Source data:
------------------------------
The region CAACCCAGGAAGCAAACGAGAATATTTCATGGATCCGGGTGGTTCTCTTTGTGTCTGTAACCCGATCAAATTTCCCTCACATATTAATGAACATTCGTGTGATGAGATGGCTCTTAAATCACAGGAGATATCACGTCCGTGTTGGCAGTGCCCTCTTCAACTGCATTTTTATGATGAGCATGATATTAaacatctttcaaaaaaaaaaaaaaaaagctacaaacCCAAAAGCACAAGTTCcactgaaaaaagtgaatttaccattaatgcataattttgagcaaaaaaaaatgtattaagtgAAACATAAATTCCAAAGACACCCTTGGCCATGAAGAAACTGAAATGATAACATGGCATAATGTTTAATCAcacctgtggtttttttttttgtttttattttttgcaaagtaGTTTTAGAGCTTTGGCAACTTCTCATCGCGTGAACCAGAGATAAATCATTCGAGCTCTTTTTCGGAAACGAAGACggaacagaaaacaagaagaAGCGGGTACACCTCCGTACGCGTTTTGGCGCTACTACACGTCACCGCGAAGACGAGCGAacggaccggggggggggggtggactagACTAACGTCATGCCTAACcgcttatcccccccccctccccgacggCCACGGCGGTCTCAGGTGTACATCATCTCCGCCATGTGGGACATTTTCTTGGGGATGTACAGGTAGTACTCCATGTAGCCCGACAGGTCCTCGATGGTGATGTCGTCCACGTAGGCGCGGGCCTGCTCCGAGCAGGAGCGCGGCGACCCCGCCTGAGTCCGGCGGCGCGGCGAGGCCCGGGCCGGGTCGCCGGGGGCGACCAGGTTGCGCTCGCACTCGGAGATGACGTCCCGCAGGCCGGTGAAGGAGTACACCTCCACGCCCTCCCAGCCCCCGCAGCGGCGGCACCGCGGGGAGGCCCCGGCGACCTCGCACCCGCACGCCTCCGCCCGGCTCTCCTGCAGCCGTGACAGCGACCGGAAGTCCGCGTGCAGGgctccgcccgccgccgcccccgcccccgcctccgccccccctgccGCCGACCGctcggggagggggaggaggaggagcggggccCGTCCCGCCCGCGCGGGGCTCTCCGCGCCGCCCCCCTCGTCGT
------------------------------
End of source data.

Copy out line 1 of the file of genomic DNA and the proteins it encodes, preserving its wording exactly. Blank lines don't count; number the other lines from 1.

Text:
The region CAACCCAGGAAGCAAACGAGAATATTTCATGGATCCGGGTGGTTCTCTTTGTGTCTGTAACCCGATCAAATTTCCCTCACATATTAATGAACATTCGTGTGATGAGATGGCTCTTAAATCACAGGAGATATCACGTCCGTGTTGGCAGTGCCCTCTTCAACTGCATTTTTATGATGAGCATGATATTAaacatctttcaaaaaaaaaaaaaaaaagctacaaacCCAAAAGCACAAGTTCcactgaaaaaagtgaatttaccattaatgcataattttgagcaaaaaaaaatgtattaagtgAAACATAAATTCCAAAGACACCCTTGGCCATGAAGAAACTGAAATGATAACATGGCATAATGTTTAATCAcacctgtggtttttttttttgtttttattttttgcaaagtaGTTTTAGAGCTTTGGCAACTTCTCATCGCGTGAACCAGAGATAAATCATTCGAGCTCTTTTTCGGAAACGAAGACggaacagaaaacaagaagaAGCGGGTACACCTCCGTACGCGTTTTGGCGCTACTACACGTCACCGCGAAGACGAGCGAacggaccggggggggggggtggactagACTAACGTCATGCCTAACcgcttatcccccccccctccccgacggCCACGGCGGTCTCAGGTGTACATCATCTCCGCCATGTGGGACATTTTCTTGGGGATGTACAGGTAGTACTCCATGTAGCCCGACAGGTCCTCGATGGTGATGTCGTCCACGTAGGCGCGGGCCTGCTCCGAGCAGGAGCGCGGCGACCCCGCCTGAGTCCGGCGGCGCGGCGAGGCCCGGGCCGGGTCGCCGGGGGCGACCAGGTTGCGCTCGCACTCGGAGATGACGTCCCGCAGGCCGGTGAAGGAGTACACCTCCACGCCCTCCCAGCCCCCGCAGCGGCGGCACCGCGGGGAGGCCCCGGCGACCTCGCACCCGCACGCCTCCGCCCGGCTCTCCTGCAGCCGTGACAGCGACCGGAAGTCCGCGTGCAGGgctccgcccgccgccgcccccgcccccgcctccgccccccctgccGCCGACCGctcggggagggggaggaggaggagcggggccCGTCCCGCCCGCGCGGGGCTCTCCGCGCCGCCCCCCTCGTCGT